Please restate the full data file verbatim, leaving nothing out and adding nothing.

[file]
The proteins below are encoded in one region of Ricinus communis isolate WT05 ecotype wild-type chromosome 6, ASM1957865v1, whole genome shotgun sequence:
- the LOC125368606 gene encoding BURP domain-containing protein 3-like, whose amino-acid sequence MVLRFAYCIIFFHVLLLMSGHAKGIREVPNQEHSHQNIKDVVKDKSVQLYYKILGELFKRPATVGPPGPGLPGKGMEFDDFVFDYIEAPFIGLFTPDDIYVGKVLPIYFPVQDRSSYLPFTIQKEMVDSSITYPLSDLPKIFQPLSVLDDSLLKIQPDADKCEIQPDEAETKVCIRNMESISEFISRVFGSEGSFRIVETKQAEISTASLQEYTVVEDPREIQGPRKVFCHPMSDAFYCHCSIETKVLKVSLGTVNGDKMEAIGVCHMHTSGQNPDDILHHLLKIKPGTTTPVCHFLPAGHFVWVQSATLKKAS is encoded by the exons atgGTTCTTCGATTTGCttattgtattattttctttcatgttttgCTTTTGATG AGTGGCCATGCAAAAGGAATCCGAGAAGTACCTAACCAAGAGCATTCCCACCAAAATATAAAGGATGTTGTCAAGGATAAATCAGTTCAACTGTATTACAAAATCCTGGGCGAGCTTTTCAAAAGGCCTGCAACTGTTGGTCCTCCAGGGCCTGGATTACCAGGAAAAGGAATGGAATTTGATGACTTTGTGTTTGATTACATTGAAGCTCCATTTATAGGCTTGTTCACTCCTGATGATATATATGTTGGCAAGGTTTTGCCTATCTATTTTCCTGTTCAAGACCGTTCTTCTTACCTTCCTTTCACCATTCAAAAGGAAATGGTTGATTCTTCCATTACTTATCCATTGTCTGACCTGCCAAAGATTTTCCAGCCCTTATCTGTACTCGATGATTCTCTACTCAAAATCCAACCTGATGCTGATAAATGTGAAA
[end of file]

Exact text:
The proteins below are encoded in one region of Ricinus communis isolate WT05 ecotype wild-type chromosome 6, ASM1957865v1, whole genome shotgun sequence:
- the LOC125368606 gene encoding BURP domain-containing protein 3-like, whose amino-acid sequence MVLRFAYCIIFFHVLLLMSGHAKGIREVPNQEHSHQNIKDVVKDKSVQLYYKILGELFKRPATVGPPGPGLPGKGMEFDDFVFDYIEAPFIGLFTPDDIYVGKVLPIYFPVQDRSSYLPFTIQKEMVDSSITYPLSDLPKIFQPLSVLDDSLLKIQPDADKCEIQPDEAETKVCIRNMESISEFISRVFGSEGSFRIVETKQAEISTASLQEYTVVEDPREIQGPRKVFCHPMSDAFYCHCSIETKVLKVSLGTVNGDKMEAIGVCHMHTSGQNPDDILHHLLKIKPGTTTPVCHFLPAGHFVWVQSATLKKAS is encoded by the exons atgGTTCTTCGATTTGCttattgtattattttctttcatgttttgCTTTTGATG AGTGGCCATGCAAAAGGAATCCGAGAAGTACCTAACCAAGAGCATTCCCACCAAAATATAAAGGATGTTGTCAAGGATAAATCAGTTCAACTGTATTACAAAATCCTGGGCGAGCTTTTCAAAAGGCCTGCAACTGTTGGTCCTCCAGGGCCTGGATTACCAGGAAAAGGAATGGAATTTGATGACTTTGTGTTTGATTACATTGAAGCTCCATTTATAGGCTTGTTCACTCCTGATGATATATATGTTGGCAAGGTTTTGCCTATCTATTTTCCTGTTCAAGACCGTTCTTCTTACCTTCCTTTCACCATTCAAAAGGAAATGGTTGATTCTTCCATTACTTATCCATTGTCTGACCTGCCAAAGATTTTCCAGCCCTTATCTGTACTCGATGATTCTCTACTCAAAATCCAACCTGATGCTGATAAATGTGAAA